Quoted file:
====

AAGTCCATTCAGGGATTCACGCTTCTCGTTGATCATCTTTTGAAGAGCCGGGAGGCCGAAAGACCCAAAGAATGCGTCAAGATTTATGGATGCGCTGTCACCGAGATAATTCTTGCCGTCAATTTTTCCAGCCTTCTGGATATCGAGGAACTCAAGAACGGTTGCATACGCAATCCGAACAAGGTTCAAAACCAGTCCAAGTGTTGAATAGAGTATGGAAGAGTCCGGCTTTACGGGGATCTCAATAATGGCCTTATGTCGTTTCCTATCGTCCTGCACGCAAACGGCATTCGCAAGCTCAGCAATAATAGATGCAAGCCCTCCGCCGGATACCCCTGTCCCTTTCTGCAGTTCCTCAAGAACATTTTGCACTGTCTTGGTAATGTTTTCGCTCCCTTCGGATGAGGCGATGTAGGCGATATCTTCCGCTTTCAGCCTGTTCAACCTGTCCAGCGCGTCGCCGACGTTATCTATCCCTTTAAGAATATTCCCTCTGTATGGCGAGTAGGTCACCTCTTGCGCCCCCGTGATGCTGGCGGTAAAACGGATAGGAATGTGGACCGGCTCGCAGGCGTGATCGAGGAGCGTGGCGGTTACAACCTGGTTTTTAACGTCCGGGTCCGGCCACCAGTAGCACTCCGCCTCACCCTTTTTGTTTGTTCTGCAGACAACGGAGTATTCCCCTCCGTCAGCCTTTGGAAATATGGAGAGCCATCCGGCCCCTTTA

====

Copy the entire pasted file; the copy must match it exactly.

AAGTCCATTCAGGGATTCACGCTTCTCGTTGATCATCTTTTGAAGAGCCGGGAGGCCGAAAGACCCAAAGAATGCGTCAAGATTTATGGATGCGCTGTCACCGAGATAATTCTTGCCGTCAATTTTTCCAGCCTTCTGGATATCGAGGAACTCAAGAACGGTTGCATACGCAATCCGAACAAGGTTCAAAACCAGTCCAAGTGTTGAATAGAGTATGGAAGAGTCCGGCTTTACGGGGATCTCAATAATGGCCTTATGTCGTTTCCTATCGTCCTGCACGCAAACGGCATTCGCAAGCTCAGCAATAATAGATGCAAGCCCTCCGCCGGATACCCCTGTCCCTTTCTGCAGTTCCTCAAGAACATTTTGCACTGTCTTGGTAATGTTTTCGCTCCCTTCGGATGAGGCGATGTAGGCGATATCTTCCGCTTTCAGCCTGTTCAACCTGTCCAGCGCGTCGCCGACGTTATCTATCCCTTTAAGAATATTCCCTCTGTATGGCGAGTAGGTCACCTCTTGCGCCCCCGTGATGCTGGCGGTAAAACGGATAGGAATGTGGACCGGCTCGCAGGCGTGATCGAGGAGCGTGGCGGTTACAACCTGGTTTTTAACGTCCGGGTCCGGCCACCAGTAGCACTCCGCCTCACCCTTTTTGTTTGTTCTGCAGACAACGGAGTATTCCCCTCCGTCAGCCTTTGGAAATATGGAGAGCCATCCGGCCCCTTTA